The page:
Preventing infection without harming: New antiretroviral peptide discovered in human hemofiltrate
Members of the CRC 1279 identified a peptide that blocks HIV and SIV infection without interfering with the physiological function of the cellular entry cofactor.
Pandemic strains of HIV-1 are picky: usually they use only the chemokine receptors CCR5 and CXCR4 as cofactors for infection. Their relative HIV-2, that has infected about 2 million people, mainly in Sub-Saharan Africa, as well as simian immunodeficiency viruses (SIVs) are more promiscuous. They also utilize GPR15, a G protein-coupled receptor (GPCR) to enter their host cells.
GPCRs are involved in numerous cellular and pathological processes and represent highly attractive drug targets: Around 30% of all current drugs address GPCRs. However, molecules that block the pathological function of a GPCR usually also interfere with its physiological role. Not in this case: A research team led by Prof. Frank Kirchhoff from the Institute of Molecular Virology identified a peptide that blocks GPR15 without impairing its natural function in chemokine binding and cell signalling. The results have just been published in „PNAS" .
In order to find a molecule that blocks GPR15-mediated HIV-2 and SIV infection, the virologists screened a hemofiltrate-derived peptide library provided by Ludger Ständker from the Core Facility Functional Peptidomics at Ulm University Medical Center. This library, consisting of around 300 fractions contains essentially all peptides and small proteins that circulate in human blood. The fractions were added to cell cultures before they were exposed to different immunodeficiency viruses.
By the same procedure, teams around Kirchhoff and his colleague Prof. Jan Münch already identified endogenous peptides that bind to CCR5 or CXCR4 and thus potently prevent HIV-1 infection. Now, they discovered that C-terminal fragments of the protein cystatin C efficiently inhibit HIV-2 and SIV infection, both in cell lines and blood cells from human donors.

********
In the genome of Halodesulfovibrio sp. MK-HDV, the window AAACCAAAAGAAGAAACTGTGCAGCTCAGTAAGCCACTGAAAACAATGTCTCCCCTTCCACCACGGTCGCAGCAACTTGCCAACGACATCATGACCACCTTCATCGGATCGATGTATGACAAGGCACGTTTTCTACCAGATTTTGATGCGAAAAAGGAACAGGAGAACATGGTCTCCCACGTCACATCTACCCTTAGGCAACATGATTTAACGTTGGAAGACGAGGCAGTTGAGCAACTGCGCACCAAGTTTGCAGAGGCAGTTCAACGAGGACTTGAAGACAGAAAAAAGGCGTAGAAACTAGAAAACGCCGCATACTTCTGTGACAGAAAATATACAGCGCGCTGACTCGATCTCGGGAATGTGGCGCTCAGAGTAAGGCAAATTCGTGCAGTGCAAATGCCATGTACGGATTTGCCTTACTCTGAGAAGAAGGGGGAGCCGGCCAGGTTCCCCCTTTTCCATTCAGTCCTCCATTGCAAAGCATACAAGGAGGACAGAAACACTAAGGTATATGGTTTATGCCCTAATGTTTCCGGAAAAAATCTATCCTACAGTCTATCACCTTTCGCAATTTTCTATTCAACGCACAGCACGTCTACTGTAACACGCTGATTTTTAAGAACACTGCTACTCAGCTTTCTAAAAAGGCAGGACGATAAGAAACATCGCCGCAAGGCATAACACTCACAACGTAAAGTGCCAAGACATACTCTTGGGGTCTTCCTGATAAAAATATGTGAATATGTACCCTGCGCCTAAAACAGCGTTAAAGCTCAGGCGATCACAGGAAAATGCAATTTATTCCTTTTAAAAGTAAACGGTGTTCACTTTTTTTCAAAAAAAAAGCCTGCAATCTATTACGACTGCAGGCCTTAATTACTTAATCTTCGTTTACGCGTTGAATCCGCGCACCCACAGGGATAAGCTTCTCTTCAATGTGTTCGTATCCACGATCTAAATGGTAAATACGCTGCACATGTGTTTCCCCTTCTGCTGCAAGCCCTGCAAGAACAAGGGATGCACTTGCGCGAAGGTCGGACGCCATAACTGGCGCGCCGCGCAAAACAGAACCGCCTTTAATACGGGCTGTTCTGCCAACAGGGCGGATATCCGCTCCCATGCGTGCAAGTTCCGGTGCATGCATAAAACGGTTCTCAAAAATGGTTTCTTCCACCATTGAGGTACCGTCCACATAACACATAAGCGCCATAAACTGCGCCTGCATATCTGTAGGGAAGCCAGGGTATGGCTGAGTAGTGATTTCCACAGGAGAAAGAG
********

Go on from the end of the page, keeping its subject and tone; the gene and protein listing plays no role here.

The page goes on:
Interestingly, GPR15L, the chemokine ligand of GPR15 that was recently discovered by the group of Klaus Seuwen (Novartis, Basel) a collaborator of Kirchhoff’s team, did not inhibit lentiviral infection. „Our results suggest that GPR15L binds to another region of the receptor than the peptide that we identified“, says Manuel Hayn, PhD student in Kirchhoff’s lab and first author of the study. This might also explain why the Cystatin C-fragments do not interfere with the physiological function of GPR15. „These results serve as a proof of principle“, says senior author Kirchhoff. Maybe it is possible to identify or design such inhibitors for other GPCRs.
Moreover, Kirchhoff suspects that the generation of such antiviral peptides might represent a more general concept in innate immunity. The interdisciplinary research team showed that upon inflammation or viral infection, specific proteases become activated that generate the inhibitory fragments. „This could even be a driving force for the promiscuous coreceptor use of HIV-2 and SIV“, speculates Kirchhoff. In other words: The presence of peptides, that block a certain receptor could prompt a virus to become less picky and also use other cellular proteins as entry ports.